15. 15 15 Ken

    Are there voters dumb enough to nod their heads and agree with this? Do people that dumb actually turn out to vote?

    The answer is yes to both questions. Surely you must know that politicians are only as good as the people that vote for them. We would have better politicians if we had better voters. And surely, in your decades of experience teaching economics, you are aware that most of your students don’t even the basics of economics before taking your class. And college students represent the smartest people in the US.

    I hope you enjoyed the debate. Reading your comments, it doesn’t sound like you did. In fact, I thought you might bust a blood vessel in your eye. Really, I don’t understand the draw of political events or debates. Both of these candidates have records you can review, politically and professionally. Actions speak louder than words.

    What do you get out of watching the debates? I spent much of the time reading your revised book, including your argument against voting. If you don’t vote, what do you hope to get out of watching political events, like the conventions and the debates? If you do vote, is it even remotely possible that these events will change your vote? I have yet to cast a ballot where I didn’t know who I would vote for, once the ballot was finalized. I think the same is true for 99% of voters.

    Of course, I don’t understand why people watch Jerry Springer or Oprah either. These two people are wildly successful despite my lack of understanding.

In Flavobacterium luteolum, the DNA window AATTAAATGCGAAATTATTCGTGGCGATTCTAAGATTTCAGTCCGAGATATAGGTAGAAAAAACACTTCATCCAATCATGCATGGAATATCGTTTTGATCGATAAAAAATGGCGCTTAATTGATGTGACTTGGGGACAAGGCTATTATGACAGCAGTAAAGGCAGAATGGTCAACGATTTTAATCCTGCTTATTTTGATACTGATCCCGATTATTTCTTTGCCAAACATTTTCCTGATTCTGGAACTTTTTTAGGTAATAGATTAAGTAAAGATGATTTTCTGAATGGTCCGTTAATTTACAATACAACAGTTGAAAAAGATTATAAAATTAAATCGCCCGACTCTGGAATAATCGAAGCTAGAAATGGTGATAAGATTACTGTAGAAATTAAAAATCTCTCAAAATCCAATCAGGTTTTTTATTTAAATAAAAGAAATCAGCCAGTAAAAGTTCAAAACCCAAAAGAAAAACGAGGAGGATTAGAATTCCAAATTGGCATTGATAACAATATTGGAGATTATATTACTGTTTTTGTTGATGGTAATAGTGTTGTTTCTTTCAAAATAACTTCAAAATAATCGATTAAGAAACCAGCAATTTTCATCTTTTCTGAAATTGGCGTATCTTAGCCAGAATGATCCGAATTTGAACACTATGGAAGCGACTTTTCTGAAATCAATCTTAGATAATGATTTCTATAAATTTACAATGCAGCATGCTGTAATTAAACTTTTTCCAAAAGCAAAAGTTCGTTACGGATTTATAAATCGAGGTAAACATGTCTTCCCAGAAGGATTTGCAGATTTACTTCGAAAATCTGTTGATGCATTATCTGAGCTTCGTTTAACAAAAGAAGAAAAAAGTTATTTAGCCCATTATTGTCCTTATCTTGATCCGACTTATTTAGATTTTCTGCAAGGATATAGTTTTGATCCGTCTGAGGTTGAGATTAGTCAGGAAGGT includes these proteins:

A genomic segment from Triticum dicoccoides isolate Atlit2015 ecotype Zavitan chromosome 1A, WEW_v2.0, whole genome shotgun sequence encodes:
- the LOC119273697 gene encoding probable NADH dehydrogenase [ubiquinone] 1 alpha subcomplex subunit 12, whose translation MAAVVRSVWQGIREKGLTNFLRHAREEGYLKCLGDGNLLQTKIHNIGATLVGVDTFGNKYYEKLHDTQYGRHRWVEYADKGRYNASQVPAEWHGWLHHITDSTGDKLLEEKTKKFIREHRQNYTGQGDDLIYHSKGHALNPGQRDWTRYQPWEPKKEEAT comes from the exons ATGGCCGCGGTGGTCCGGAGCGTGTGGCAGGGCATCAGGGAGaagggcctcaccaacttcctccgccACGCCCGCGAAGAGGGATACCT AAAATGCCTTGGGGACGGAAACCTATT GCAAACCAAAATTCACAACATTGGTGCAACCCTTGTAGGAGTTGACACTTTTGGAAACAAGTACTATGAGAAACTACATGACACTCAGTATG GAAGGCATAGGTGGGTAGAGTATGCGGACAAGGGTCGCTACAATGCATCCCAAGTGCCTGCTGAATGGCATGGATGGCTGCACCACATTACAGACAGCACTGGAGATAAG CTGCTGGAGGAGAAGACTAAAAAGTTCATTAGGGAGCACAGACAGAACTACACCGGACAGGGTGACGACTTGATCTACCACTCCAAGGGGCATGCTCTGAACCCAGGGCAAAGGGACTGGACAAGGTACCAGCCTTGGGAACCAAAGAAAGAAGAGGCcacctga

16. 16 16 Matthew

    Is China not able to manipulate its currency? Why should Obama have jumped all over this?

  17. 17 17 Ken B

    Holy shit Steve. Did you actually leave this up?

    39. Big slip on Romney’s part saying Obama had not called the Libya attack an “act of terror” the day after the attack. Obama responds brilliantly by not contradicting Romney directly but instead saying “Please proceed, governor”, allowing Romney to dig himself deeper.

    Did you take Candy Crowley’s word for it or something? Because even she now admits that OOPS Romney was right.

    Here’s the official white house transcript of the remarks http://www.whitehouse.gov/photos-and-video/video/2012/09/12/president-obama-speaks-attack-benghazi#transcript

  18. 18 18 Steve Landsburg